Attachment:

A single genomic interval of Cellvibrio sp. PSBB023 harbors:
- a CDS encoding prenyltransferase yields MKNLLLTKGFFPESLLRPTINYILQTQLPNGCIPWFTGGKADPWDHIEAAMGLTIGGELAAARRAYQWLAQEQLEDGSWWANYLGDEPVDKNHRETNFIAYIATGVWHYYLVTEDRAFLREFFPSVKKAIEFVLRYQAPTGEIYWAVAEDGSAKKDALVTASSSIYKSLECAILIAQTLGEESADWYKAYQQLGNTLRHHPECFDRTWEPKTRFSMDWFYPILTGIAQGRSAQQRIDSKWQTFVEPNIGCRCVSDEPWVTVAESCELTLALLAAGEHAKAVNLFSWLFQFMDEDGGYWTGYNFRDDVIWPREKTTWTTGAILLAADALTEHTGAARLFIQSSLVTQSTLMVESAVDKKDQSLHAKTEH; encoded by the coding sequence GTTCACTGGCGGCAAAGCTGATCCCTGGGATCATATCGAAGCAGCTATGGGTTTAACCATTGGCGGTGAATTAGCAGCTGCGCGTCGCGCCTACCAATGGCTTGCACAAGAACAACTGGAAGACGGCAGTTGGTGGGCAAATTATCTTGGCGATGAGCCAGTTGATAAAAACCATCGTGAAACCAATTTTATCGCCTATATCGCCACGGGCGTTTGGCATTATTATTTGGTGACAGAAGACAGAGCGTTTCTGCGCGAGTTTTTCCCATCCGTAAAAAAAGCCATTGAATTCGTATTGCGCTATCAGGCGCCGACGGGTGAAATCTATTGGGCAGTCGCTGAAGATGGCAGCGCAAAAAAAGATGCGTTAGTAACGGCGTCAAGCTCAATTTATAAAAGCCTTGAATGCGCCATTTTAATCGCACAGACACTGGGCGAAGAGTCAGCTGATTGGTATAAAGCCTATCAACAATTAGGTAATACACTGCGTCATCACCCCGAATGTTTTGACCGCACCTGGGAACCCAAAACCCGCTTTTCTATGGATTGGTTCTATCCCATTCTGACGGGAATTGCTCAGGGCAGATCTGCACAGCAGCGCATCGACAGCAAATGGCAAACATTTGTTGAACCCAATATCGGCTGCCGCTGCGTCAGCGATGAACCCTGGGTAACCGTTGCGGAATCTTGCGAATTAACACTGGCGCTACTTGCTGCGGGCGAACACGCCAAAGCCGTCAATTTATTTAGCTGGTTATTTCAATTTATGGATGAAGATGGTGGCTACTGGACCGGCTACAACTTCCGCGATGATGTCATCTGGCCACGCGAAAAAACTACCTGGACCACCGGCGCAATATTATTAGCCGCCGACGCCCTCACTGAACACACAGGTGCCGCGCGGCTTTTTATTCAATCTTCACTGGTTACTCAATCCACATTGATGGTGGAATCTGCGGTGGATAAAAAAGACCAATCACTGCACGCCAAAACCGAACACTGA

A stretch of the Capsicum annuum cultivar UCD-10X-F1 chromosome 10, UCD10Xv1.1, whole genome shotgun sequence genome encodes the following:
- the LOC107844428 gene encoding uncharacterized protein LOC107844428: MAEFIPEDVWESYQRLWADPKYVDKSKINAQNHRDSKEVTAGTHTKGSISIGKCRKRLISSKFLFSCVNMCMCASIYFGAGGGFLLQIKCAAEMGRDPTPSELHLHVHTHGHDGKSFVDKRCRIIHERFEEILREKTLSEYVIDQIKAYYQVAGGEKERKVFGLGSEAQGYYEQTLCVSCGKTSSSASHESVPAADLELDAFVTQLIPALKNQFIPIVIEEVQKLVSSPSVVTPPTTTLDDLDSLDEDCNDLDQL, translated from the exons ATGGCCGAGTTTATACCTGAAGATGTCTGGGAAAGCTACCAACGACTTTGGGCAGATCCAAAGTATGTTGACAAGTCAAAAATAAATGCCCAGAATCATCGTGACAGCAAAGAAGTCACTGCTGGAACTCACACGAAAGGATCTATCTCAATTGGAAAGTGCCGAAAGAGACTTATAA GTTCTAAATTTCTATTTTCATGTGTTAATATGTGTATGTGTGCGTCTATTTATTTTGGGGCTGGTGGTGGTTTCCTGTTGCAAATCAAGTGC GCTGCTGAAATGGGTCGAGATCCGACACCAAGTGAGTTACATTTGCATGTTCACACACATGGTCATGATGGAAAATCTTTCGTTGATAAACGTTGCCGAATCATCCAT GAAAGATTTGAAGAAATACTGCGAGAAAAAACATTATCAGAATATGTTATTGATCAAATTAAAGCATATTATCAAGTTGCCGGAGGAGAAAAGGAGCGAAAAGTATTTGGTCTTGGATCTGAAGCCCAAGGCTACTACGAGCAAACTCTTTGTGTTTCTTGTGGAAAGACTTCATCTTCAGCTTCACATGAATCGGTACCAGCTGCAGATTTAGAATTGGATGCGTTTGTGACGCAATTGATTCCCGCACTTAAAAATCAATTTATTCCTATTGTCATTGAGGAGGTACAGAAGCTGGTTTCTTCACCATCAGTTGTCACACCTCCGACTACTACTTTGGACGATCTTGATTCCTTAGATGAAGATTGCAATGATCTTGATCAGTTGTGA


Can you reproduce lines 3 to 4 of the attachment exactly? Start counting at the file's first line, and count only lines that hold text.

A stretch of the Capsicum annuum cultivar UCD-10X-F1 chromosome 10, UCD10Xv1.1, whole genome shotgun sequence genome encodes the following:
- the LOC107844428 gene encoding uncharacterized protein LOC107844428: MAEFIPEDVWESYQRLWADPKYVDKSKINAQNHRDSKEVTAGTHTKGSISIGKCRKRLISSKFLFSCVNMCMCASIYFGAGGGFLLQIKCAAEMGRDPTPSELHLHVHTHGHDGKSFVDKRCRIIHERFEEILREKTLSEYVIDQIKAYYQVAGGEKERKVFGLGSEAQGYYEQTLCVSCGKTSSSASHESVPAADLELDAFVTQLIPALKNQFIPIVIEEVQKLVSSPSVVTPPTTTLDDLDSLDEDCNDLDQL, translated from the exons ATGGCCGAGTTTATACCTGAAGATGTCTGGGAAAGCTACCAACGACTTTGGGCAGATCCAAAGTATGTTGACAAGTCAAAAATAAATGCCCAGAATCATCGTGACAGCAAAGAAGTCACTGCTGGAACTCACACGAAAGGATCTATCTCAATTGGAAAGTGCCGAAAGAGACTTATAA GTTCTAAATTTCTATTTTCATGTGTTAATATGTGTATGTGTGCGTCTATTTATTTTGGGGCTGGTGGTGGTTTCCTGTTGCAAATCAAGTGC GCTGCTGAAATGGGTCGAGATCCGACACCAAGTGAGTTACATTTGCATGTTCACACACATGGTCATGATGGAAAATCTTTCGTTGATAAACGTTGCCGAATCATCCAT GAAAGATTTGAAGAAATACTGCGAGAAAAAACATTATCAGAATATGTTATTGATCAAATTAAAGCATATTATCAAGTTGCCGGAGGAGAAAAGGAGCGAAAAGTATTTGGTCTTGGATCTGAAGCCCAAGGCTACTACGAGCAAACTCTTTGTGTTTCTTGTGGAAAGACTTCATCTTCAGCTTCACATGAATCGGTACCAGCTGCAGATTTAGAATTGGATGCGTTTGTGACGCAATTGATTCCCGCACTTAAAAATCAATTTATTCCTATTGTCATTGAGGAGGTACAGAAGCTGGTTTCTTCACCATCAGTTGTCACACCTCCGACTACTACTTTGGACGATCTTGATTCCTTAGATGAAGATTGCAATGATCTTGATCAGTTGTGA